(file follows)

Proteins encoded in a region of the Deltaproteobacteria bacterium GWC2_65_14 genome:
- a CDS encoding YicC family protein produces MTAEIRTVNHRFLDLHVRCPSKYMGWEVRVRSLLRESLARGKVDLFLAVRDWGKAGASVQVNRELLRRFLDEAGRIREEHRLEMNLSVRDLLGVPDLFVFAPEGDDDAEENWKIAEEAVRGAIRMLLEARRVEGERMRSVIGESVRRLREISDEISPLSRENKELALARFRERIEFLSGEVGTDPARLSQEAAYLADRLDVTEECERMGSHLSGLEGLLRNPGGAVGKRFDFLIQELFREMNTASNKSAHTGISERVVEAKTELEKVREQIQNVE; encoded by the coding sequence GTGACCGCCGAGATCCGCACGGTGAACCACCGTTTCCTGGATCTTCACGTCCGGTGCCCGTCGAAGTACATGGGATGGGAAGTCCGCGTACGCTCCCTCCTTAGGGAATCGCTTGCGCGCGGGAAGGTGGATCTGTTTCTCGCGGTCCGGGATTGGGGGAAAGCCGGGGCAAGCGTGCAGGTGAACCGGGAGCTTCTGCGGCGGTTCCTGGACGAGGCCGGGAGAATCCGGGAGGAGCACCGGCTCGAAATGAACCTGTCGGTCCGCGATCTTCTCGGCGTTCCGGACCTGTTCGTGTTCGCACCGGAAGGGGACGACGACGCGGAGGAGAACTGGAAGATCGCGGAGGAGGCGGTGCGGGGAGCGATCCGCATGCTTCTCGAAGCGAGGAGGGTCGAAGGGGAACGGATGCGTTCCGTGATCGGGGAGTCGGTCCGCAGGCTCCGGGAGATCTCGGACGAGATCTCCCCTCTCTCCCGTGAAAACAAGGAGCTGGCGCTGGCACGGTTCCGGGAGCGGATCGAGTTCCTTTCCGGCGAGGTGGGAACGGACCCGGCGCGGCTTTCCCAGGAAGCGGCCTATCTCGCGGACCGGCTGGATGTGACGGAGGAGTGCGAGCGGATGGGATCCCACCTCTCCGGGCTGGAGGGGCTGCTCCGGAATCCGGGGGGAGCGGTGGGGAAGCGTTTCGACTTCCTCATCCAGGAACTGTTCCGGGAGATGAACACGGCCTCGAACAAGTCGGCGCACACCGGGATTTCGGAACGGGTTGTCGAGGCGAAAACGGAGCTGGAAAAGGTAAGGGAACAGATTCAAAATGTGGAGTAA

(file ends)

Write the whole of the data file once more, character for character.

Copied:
Proteins encoded in a region of the Deltaproteobacteria bacterium GWC2_65_14 genome:
- a CDS encoding YicC family protein produces MTAEIRTVNHRFLDLHVRCPSKYMGWEVRVRSLLRESLARGKVDLFLAVRDWGKAGASVQVNRELLRRFLDEAGRIREEHRLEMNLSVRDLLGVPDLFVFAPEGDDDAEENWKIAEEAVRGAIRMLLEARRVEGERMRSVIGESVRRLREISDEISPLSRENKELALARFRERIEFLSGEVGTDPARLSQEAAYLADRLDVTEECERMGSHLSGLEGLLRNPGGAVGKRFDFLIQELFREMNTASNKSAHTGISERVVEAKTELEKVREQIQNVE; encoded by the coding sequence GTGACCGCCGAGATCCGCACGGTGAACCACCGTTTCCTGGATCTTCACGTCCGGTGCCCGTCGAAGTACATGGGATGGGAAGTCCGCGTACGCTCCCTCCTTAGGGAATCGCTTGCGCGCGGGAAGGTGGATCTGTTTCTCGCGGTCCGGGATTGGGGGAAAGCCGGGGCAAGCGTGCAGGTGAACCGGGAGCTTCTGCGGCGGTTCCTGGACGAGGCCGGGAGAATCCGGGAGGAGCACCGGCTCGAAATGAACCTGTCGGTCCGCGATCTTCTCGGCGTTCCGGACCTGTTCGTGTTCGCACCGGAAGGGGACGACGACGCGGAGGAGAACTGGAAGATCGCGGAGGAGGCGGTGCGGGGAGCGATCCGCATGCTTCTCGAAGCGAGGAGGGTCGAAGGGGAACGGATGCGTTCCGTGATCGGGGAGTCGGTCCGCAGGCTCCGGGAGATCTCGGACGAGATCTCCCCTCTCTCCCGTGAAAACAAGGAGCTGGCGCTGGCACGGTTCCGGGAGCGGATCGAGTTCCTTTCCGGCGAGGTGGGAACGGACCCGGCGCGGCTTTCCCAGGAAGCGGCCTATCTCGCGGACCGGCTGGATGTGACGGAGGAGTGCGAGCGGATGGGATCCCACCTCTCCGGGCTGGAGGGGCTGCTCCGGAATCCGGGGGGAGCGGTGGGGAAGCGTTTCGACTTCCTCATCCAGGAACTGTTCCGGGAGATGAACACGGCCTCGAACAAGTCGGCGCACACCGGGATTTCGGAACGGGTTGTCGAGGCGAAAACGGAGCTGGAAAAGGTAAGGGAACAGATTCAAAATGTGGAGTAA